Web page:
Ruby Keith-Smith, Year 12, Bristol Grammar School
Out of the 100 million people who have ever lived on Earth, an estimated half of them may have died from malaria. Malaria is still responsible for over 3000 African children’s deaths per day, being particularly prevalent in low-income communities who lack basic necessities such as proper sanitation, clean water and means to combat mosquito vectors. Manu Prakash, originally born in India, is an acclaimed bioengineer, inventor and pioneer in the field of ‘frugal science’. He is responsible for the invention and distribution of both the Foldscope and the Paperfuge. These two scientific tools can be used to diagnose malaria and HIV in minutes, are easily assembled and cost under 50 cents to produce.
Detecting malaria-infected blood cells is extremely difficult since only a few out of the millions of red blood cells in a single drop of blood become infected. In order to diagnose malaria, centrifuges must be used. Centrifuges use centrifugal force (a spinning force) to organise blood into its individual components. This force pushes the largest blood particles to the furthest point from the centre of rotation, displacing the less dense blood particles behind them. As malaria-infected blood cells are slightly less dense than healthy blood cells, they can be distinguished easily and are found between healthy red blood cells and the less dense plasma. The Paperfuge spins 10 times faster than a traditional centrifuge and requires no electricity at all to run. It is easily assembled with a paper disk in the centre attached to two strings with handles, which, when pulled, provide the energy for the centrifugal motion. Prakash’s revolutionary invention is based on the design of a child’s toy and costs only 18 cents to produce. He has sent thousands of Paperfuges worldwide free of charge to communities around the world that need them the most.
Along with his Paperfuge philanthropy, Prakash has gifted over fifty thousand Foldscopes to over 130 countries worldwide. A foldscope is a cheap to produce paper light microscope, which allows low-resource communities to experience the microscopic world. The Foldscope is waterproof, stamp-proof and folds together like origami. It comes simply as a flat sheet of paper with a small LED light, a battery and a small sphere of glass as a lens, magnifying 140 times. Prakash is passionate about engaging children with science and encourages them to nurture their curiosity. He often stresses the dangers of the worldwide hunger for scientific tools and focuses on how to make affordable science accessible for disadvantaged children. He specifically aims to provide a window into the ‘microcosmos’. In addition to these tools, Prakash and his team founded a website called Foldscope Explore where people across the world can share their findings. From Rwanda to Tanzania, communities can share what they’ve discovered through the Foldscope, via photos and videos.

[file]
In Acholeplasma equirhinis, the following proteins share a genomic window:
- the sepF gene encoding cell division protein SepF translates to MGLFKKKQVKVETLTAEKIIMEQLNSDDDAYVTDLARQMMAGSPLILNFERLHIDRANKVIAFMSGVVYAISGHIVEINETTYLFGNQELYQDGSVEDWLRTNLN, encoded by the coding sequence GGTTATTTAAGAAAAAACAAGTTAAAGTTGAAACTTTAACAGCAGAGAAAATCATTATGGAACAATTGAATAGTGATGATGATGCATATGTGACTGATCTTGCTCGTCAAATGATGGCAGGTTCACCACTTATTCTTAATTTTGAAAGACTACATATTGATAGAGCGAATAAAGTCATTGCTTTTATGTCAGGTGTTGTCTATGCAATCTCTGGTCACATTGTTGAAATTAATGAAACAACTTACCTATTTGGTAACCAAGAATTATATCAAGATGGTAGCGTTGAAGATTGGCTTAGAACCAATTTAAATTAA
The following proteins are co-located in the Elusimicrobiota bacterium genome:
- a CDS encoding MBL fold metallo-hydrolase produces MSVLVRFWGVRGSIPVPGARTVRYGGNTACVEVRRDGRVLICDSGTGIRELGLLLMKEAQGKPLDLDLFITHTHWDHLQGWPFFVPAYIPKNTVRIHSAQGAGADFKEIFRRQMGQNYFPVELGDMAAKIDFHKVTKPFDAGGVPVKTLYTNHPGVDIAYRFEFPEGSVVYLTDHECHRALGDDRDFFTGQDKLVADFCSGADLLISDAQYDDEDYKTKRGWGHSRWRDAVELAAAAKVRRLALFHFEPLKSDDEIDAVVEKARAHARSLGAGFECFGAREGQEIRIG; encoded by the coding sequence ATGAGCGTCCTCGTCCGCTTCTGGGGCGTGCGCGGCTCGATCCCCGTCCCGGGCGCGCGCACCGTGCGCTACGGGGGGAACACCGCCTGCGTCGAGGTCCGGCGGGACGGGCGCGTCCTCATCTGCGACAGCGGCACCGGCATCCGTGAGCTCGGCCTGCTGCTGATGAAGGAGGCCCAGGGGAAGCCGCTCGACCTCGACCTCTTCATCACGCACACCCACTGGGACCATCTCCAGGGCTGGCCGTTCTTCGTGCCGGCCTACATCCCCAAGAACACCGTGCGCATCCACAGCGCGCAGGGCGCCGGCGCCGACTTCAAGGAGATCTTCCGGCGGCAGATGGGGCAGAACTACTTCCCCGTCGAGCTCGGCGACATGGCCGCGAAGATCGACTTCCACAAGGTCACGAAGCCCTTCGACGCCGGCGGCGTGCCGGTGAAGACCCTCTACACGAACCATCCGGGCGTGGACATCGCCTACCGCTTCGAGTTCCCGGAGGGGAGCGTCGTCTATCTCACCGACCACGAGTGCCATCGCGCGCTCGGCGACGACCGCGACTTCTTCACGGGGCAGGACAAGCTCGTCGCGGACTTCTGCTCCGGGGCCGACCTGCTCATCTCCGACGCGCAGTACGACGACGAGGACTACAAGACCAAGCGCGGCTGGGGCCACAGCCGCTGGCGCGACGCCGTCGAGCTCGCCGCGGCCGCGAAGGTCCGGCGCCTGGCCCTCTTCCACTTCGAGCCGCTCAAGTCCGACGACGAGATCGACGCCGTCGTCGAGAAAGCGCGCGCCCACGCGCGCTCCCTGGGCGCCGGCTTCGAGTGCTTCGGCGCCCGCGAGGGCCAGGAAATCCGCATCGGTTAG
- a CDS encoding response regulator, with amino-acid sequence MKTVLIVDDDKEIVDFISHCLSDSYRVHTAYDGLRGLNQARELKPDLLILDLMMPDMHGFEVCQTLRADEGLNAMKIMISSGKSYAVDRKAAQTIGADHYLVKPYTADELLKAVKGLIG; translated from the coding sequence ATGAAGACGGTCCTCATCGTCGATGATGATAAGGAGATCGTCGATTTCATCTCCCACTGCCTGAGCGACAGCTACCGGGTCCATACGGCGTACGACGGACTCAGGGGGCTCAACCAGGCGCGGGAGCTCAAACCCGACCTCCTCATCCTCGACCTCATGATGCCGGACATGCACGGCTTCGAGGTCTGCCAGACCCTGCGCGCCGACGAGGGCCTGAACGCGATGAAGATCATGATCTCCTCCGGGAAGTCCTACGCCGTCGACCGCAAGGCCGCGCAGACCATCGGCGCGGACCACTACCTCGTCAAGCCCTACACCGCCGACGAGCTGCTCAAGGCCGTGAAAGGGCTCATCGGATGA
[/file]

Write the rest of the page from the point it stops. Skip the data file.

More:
Prakash himself believes in the importance of nurturing the childish excitement that science affords us. The foldscope’s modularity is significant to Prakash, he believes that allowing children to put together and take apart a scientific tool is instrumental in engaging their scientific fascination. From his time growing up in India, he recalls building his first microscope from the lenses of his brother’s glasses. Today he is a pioneer, at the forefront of forwarding the experience of science to children across the world. He highlights the immense fortune that we have in being able to observe and discover more about the microscopic world, “It’s not just for scientists to figure out how the world works, we all start by being curious about the world. Fundamentally, curiosity needs to be nurtured and kept alive forever.”
Runner-up for the Schools Science Writing Competition, Michaelmas Term, 2020
Image credit: ted.com